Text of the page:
Chicago Theater Review: SHOCKHEADED PETER (Black Button Eyes Productions)

by Lawrence Bommer on August 13, 2017

in Theater-Chicago

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SCHADENFREUDE GETS ITS SHOW

We learn from fear, even if it’s the wrong lessons. Well before Mark Twain’s “Slovenly Peter,” let alone Edward Gorey, Roald Dahl or Tim Burton, there was Heinrich Hoffmann. Written in 1845, his sardonic masterpiece Der Struwwelpeter was a children’s book meant to scare little readers into good deeds—or at least into phobias about bad behavior.

Employing unsubtle illustrations of naughty kids who get just what they deserve, Hoffmann’s literary terrorism dismissed any concept of innocence. It all but invented the Bogeyman “beneath the floorboards.” Fueled by the fury of the Scissorman or Tailor (the prototype for Edward Scizzorhands and Wolverine), the frightfest indulged in instant punishment for transgressive, sometimes racist, infants. You reap what you sow–no appeal to a mercy you forfeited the moment you did the deed.

Even more extreme (all the children die here), the 1998 British musical Shockheaded Peter (created by Julian Crouch and Phelim McDermott with music by the Tiger Lilies) proves even nastier than its source. Now playing Chicago’s Athenaeum Theatre, Black Button Eyes Productions’ waking nightmare boils Hoffmann’s ten terrifying tales into a witch’s brew of Grand Guignol theatrics. Delivering putative archetypes for pediatric mental disorders, these 66 minutes are replete with pantomime caricatures of cruelty (“for recreational purposes”), skeletal masks, and puppetry (by Jeremiah Barr), both rod and solid. Billed as silly and sinister, Ed Rutherford’s staging revels in bad karma, contagious trauma, and histrionic overkill. A cast of twelve act out the edifying fates of temperamental tykes and malicious moppets.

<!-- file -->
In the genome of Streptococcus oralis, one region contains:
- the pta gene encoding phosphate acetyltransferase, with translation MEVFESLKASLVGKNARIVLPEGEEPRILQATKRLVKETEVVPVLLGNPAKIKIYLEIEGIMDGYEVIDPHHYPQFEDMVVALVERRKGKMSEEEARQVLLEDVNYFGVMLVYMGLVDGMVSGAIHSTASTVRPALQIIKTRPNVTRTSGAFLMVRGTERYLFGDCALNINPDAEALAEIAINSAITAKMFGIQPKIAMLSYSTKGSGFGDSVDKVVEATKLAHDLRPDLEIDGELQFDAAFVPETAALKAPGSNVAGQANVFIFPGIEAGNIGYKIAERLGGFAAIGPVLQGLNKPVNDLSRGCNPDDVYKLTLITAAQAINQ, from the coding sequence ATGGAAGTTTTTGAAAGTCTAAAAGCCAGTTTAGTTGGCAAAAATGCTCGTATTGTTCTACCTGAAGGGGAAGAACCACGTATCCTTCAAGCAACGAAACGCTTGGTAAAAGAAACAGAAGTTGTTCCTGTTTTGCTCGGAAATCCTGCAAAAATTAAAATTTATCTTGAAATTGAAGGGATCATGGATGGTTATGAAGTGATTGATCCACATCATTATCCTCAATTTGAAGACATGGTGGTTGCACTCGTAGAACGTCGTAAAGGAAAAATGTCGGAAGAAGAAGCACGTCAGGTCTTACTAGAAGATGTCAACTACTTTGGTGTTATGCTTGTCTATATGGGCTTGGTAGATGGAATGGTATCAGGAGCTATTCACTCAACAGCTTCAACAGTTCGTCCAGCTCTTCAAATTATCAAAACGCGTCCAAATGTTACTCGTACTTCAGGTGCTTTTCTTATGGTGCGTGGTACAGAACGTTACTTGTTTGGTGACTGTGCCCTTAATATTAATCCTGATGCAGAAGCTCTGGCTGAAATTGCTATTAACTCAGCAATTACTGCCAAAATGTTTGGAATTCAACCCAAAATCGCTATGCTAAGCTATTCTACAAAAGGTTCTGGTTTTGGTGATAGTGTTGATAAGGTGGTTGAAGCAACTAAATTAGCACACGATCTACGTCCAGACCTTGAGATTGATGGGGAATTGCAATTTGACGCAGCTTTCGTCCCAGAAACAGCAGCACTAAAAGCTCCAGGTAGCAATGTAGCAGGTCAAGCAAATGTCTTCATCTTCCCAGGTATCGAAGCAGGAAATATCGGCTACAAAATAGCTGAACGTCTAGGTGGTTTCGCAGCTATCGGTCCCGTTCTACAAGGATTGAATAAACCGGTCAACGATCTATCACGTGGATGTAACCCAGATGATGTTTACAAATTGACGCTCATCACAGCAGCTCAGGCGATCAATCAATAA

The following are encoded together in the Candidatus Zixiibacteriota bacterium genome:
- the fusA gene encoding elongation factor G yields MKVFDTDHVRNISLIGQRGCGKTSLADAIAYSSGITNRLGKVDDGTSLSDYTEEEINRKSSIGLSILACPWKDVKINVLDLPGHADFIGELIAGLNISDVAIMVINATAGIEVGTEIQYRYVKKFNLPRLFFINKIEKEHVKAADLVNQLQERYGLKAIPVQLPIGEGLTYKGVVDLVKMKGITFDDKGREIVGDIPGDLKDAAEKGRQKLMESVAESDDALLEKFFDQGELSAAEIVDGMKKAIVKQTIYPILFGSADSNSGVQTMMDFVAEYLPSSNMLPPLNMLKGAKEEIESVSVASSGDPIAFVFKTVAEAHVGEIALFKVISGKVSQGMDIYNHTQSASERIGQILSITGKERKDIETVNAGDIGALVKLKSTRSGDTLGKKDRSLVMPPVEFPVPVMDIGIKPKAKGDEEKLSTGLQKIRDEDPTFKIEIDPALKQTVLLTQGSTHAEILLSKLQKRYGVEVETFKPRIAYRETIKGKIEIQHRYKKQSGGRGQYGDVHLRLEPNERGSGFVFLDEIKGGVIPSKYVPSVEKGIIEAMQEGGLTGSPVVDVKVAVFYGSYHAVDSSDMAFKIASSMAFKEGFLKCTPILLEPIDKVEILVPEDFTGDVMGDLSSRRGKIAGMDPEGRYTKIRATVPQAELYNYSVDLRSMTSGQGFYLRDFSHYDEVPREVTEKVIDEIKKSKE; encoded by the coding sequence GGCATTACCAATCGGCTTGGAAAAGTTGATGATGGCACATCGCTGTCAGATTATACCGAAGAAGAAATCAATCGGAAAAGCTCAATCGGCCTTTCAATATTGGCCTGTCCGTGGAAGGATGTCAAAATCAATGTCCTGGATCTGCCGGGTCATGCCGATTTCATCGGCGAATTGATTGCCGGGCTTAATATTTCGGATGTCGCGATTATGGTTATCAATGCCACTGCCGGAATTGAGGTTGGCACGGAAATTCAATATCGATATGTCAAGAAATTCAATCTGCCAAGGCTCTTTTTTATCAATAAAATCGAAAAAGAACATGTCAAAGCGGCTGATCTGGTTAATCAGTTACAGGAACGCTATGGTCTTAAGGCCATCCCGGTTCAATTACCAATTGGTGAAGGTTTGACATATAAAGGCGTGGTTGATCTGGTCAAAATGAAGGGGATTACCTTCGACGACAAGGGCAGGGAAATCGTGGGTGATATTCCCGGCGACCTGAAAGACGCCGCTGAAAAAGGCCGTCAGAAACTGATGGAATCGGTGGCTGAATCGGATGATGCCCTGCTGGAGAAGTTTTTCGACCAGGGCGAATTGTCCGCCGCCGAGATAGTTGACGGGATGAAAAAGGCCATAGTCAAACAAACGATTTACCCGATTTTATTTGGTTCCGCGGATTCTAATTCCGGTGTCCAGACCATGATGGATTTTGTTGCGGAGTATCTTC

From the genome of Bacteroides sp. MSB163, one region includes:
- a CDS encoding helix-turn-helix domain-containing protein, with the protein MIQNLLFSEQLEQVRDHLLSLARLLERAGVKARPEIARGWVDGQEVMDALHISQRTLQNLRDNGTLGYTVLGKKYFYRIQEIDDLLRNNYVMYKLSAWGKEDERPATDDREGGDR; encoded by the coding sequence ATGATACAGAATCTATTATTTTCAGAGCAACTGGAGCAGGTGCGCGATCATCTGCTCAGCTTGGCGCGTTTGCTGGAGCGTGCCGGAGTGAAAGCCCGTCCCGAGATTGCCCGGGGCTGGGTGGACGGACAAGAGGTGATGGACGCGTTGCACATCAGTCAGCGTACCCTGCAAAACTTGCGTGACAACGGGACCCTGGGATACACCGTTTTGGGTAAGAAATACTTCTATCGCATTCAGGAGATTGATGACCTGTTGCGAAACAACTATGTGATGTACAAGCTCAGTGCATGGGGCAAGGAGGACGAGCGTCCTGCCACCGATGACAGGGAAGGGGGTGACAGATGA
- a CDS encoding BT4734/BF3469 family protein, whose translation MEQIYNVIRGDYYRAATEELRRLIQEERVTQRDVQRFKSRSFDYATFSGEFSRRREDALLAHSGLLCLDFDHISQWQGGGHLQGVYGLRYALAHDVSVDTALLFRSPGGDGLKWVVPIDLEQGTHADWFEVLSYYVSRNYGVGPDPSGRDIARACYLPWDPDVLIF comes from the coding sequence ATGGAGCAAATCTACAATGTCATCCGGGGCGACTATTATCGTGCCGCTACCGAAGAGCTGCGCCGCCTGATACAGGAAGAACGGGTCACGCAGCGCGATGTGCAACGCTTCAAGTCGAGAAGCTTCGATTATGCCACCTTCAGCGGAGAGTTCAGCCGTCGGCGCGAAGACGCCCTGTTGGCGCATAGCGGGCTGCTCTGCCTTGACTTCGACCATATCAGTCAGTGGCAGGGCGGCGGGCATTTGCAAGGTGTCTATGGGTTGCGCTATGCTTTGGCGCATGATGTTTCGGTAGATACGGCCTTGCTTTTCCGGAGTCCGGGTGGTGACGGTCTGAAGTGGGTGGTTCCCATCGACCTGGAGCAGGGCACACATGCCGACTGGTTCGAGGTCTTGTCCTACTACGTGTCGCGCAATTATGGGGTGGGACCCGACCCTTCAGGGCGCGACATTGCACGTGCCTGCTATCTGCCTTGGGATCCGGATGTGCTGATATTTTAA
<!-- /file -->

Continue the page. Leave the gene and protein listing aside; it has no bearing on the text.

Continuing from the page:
Holding the horrors together is the sad saga of a once-sterile couple (Cody Jolly and Stephanie Stockstill) who are brought an offspring by the meanest stork ever. Narrating their showdown with Schadenfreude, Kevin Webb is the haplessly malevolent emcee from hell, a ham horror and strident, snarling shreaker of the Richard III persuasion.

As we await the parents’ night of reckoning with the spawn of Satan, T.J. Anderson’s wizard musical direction weaves together the sartorial doom inflicted on the title character for his unkempt wardrobe, the anorexic demise of a spoiled brat who refused his soup, and the instant amputation by the snip-snip surgeon of a thumb sucker’s offending digit. Other mischievous menaces include a little boy who endures a canine catastrophe for torturing a kitty, a little match girl whose combustion is far from spontaneous, and a vengeful hare who stalks and slaughters a deserving hunter.

You don’t want to know what happens to Fidgety Philip, perforated by utensils for dumping his food on the floor. Or to Johnny Head-in-Air, a distracted walker whose literal downfall occurs centuries before handheld devices could continue his comeuppance (actually, “falldownance”). We also encounter a pickled man known as the Human Gerkin, as well as a Weeping Woman who leads us into the Maze of Mayhem. The final scaremongering involves a runaway umbrella and the howling youngster who heedlessly took it into a storm.

The tango-style songs combine with cunning storylines to yield a dreadful harvest of gallows humor. 172 years later, it’s still dismaying how one man’s bitterly sincere scare tactics have now congealed into self-mockery and toothless terrors. But the inclusion of a certain orange wig into these fearsome festivities shows that the Bogeyman is far from an anachronistic abstraction. The jokes remain on us.

photos by Cole Simon

Shockheaded Peter
Black Button Eyes Productions
recommended for ages 13+
The Athenaeum Theatre (Studio 2), 2936 N. Southport Ave.
Thurs-Sat at 7:30; Sun at 2
ends on September 16, 2017
for tickets, call 773.935.6875 or visit Athenaeum

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